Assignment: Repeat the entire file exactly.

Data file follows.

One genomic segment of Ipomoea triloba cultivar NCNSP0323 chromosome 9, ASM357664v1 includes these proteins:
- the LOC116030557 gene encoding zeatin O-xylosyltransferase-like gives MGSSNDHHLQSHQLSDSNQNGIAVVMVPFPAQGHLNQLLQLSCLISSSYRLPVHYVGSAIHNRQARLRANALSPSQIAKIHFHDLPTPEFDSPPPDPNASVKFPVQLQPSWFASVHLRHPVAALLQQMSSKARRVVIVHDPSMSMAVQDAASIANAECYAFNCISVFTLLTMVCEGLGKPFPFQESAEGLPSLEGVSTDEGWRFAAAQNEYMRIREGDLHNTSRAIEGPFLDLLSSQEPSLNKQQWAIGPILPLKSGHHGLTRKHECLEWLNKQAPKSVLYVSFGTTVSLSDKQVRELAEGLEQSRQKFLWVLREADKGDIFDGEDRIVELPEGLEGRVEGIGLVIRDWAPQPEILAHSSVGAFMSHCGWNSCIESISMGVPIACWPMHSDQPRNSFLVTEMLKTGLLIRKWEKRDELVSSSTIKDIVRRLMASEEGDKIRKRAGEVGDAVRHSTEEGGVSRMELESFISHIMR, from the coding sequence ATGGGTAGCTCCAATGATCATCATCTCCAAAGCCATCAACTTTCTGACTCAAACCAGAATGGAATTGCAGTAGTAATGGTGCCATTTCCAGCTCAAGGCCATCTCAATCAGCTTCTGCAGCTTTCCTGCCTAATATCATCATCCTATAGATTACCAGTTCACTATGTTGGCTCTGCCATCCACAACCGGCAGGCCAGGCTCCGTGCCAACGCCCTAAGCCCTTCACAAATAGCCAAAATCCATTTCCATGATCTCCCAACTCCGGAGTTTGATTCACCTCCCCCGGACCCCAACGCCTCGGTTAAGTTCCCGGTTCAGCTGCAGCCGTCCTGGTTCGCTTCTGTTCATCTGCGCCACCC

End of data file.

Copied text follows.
One genomic segment of Ipomoea triloba cultivar NCNSP0323 chromosome 9, ASM357664v1 includes these proteins:
- the LOC116030557 gene encoding zeatin O-xylosyltransferase-like gives MGSSNDHHLQSHQLSDSNQNGIAVVMVPFPAQGHLNQLLQLSCLISSSYRLPVHYVGSAIHNRQARLRANALSPSQIAKIHFHDLPTPEFDSPPPDPNASVKFPVQLQPSWFASVHLRHPVAALLQQMSSKARRVVIVHDPSMSMAVQDAASIANAECYAFNCISVFTLLTMVCEGLGKPFPFQESAEGLPSLEGVSTDEGWRFAAAQNEYMRIREGDLHNTSRAIEGPFLDLLSSQEPSLNKQQWAIGPILPLKSGHHGLTRKHECLEWLNKQAPKSVLYVSFGTTVSLSDKQVRELAEGLEQSRQKFLWVLREADKGDIFDGEDRIVELPEGLEGRVEGIGLVIRDWAPQPEILAHSSVGAFMSHCGWNSCIESISMGVPIACWPMHSDQPRNSFLVTEMLKTGLLIRKWEKRDELVSSSTIKDIVRRLMASEEGDKIRKRAGEVGDAVRHSTEEGGVSRMELESFISHIMR, from the coding sequence ATGGGTAGCTCCAATGATCATCATCTCCAAAGCCATCAACTTTCTGACTCAAACCAGAATGGAATTGCAGTAGTAATGGTGCCATTTCCAGCTCAAGGCCATCTCAATCAGCTTCTGCAGCTTTCCTGCCTAATATCATCATCCTATAGATTACCAGTTCACTATGTTGGCTCTGCCATCCACAACCGGCAGGCCAGGCTCCGTGCCAACGCCCTAAGCCCTTCACAAATAGCCAAAATCCATTTCCATGATCTCCCAACTCCGGAGTTTGATTCACCTCCCCCGGACCCCAACGCCTCGGTTAAGTTCCCGGTTCAGCTGCAGCCGTCCTGGTTCGCTTCTGTTCATCTGCGCCACCC